Can People Change? The Case of Substance Abuse

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Substance abuse is a serious issue that concerns one’s mental health, family and caretakers alike. Being able to effectively treat and overcome substance abuse is a prominent field of study within medicine that deals with how well patients can go through treatment processes and come out as non-addicts. In evaluating four separate peer-reviewed journal articles about substance abuse and treatment, the evidence will show that people cannot ultimately change as a result of prolonged and interactive treatment strategies. Various forms of treatment and sources of evidence will be utilized in order to exemplify how patients tend to show little improvement over time and revert back to behavioral patterns that are still indicative of substance addiction. Ultimately, while symptoms and cravings can be temporarily subsided for substance abuse, people cannot change it over the long haul.

According to Greg Greenberg, Rosenheck, and Seibyl (2002) and colleagues, even long term care does not result in overcoming substance abuse, despite heavy treatment. Greenberg et al. (2002) conducted interviews, clinical assessments, case studies, and follow-ups of 1576 subjects from twenty-two separate clinics three months after patients were discharged. In the course of their empirical analysis, various indices, scales, and means were used in order to quantify the patients’ improvement over time. The researchers emphasized the value of long-term care and commitment to seeing recovery come to fruition. This source was a quality article because it represented a broad and adequate sample size that followed through over the course of an extended time period. Since various forms of measurement were used, there was little bias in the evidence and the results were forthcoming of possible limitations. The results of the research suggested that long-term treatment did not prove to be effective in terms of helping discharged veterans deal with their substance abuse issues, even months after treatment had taken place (Greenberg et al., 2002, p. 246). The core psychological problem of addiction and the need for a ‘fix’ was still evident.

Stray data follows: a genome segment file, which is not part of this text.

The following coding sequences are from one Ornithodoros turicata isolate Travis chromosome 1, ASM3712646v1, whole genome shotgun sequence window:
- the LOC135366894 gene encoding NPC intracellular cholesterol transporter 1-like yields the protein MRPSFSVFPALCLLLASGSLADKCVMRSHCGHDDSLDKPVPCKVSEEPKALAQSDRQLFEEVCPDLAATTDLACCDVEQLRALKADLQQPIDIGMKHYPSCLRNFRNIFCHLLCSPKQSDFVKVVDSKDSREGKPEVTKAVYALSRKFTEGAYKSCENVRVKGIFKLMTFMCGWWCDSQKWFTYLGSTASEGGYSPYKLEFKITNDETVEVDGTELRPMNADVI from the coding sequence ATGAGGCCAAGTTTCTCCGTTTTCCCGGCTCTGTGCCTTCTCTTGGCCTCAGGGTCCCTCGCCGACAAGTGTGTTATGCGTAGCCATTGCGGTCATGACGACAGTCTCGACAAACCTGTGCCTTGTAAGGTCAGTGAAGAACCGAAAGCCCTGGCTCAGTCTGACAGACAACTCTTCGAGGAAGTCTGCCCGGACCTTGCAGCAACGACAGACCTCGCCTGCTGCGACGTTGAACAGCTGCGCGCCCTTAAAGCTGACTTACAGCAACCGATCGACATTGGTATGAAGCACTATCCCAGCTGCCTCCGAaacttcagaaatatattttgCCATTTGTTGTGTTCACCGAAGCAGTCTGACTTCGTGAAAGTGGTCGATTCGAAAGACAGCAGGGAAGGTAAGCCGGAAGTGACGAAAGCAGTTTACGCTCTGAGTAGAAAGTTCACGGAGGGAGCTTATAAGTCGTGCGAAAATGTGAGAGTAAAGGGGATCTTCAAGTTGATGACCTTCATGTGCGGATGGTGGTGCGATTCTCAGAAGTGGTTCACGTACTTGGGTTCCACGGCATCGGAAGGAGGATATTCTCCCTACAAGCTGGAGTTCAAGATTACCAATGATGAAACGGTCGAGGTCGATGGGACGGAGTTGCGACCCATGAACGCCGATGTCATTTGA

In relation, this evidence suggests that people cannot change their habits when it comes to substance addiction. The research article utilized a study that effectively tracked the long term effectiveness of intense care and treatment. Despite this, the researchers came to the conclusion that long-term intensive care had a minute effect on the overall outcome (Greenberg et al., 2002, p. 257). The evidence reflects the notion that substance abuse, like other things in life, simply cannot be changed and ‘fixed,’ as traditional medicine seeks to do. In fact, a secondary study by David Hawkins, Arthur, and Catalano (1995) agreed that it is difficult for individuals to ever overcome substance addiction, especially within high-risk groups (p. 406). Moreover, because of the vast nature of substance abuse in terms of many different options for victims, partial recovery from one substance can possibly be translated into other forms of substance abuse. For example, even if an individual overcomes an addiction to cocaine and painkillers, they would most likely displace their addiction into another substance. After all, drugs like caffeine and alcohol are legal substances that almost anyone can have ready access to. For a person to change their ways and truly overcome the addiction of a substance, that substance cannot be merely replaced with one that is more available. Ultimately, Greenberg et al.’s (2002) evidence showed that long term care did not suffice in changing patients’ addiction towards substances; consequently, people cannot change their behavior in this respect.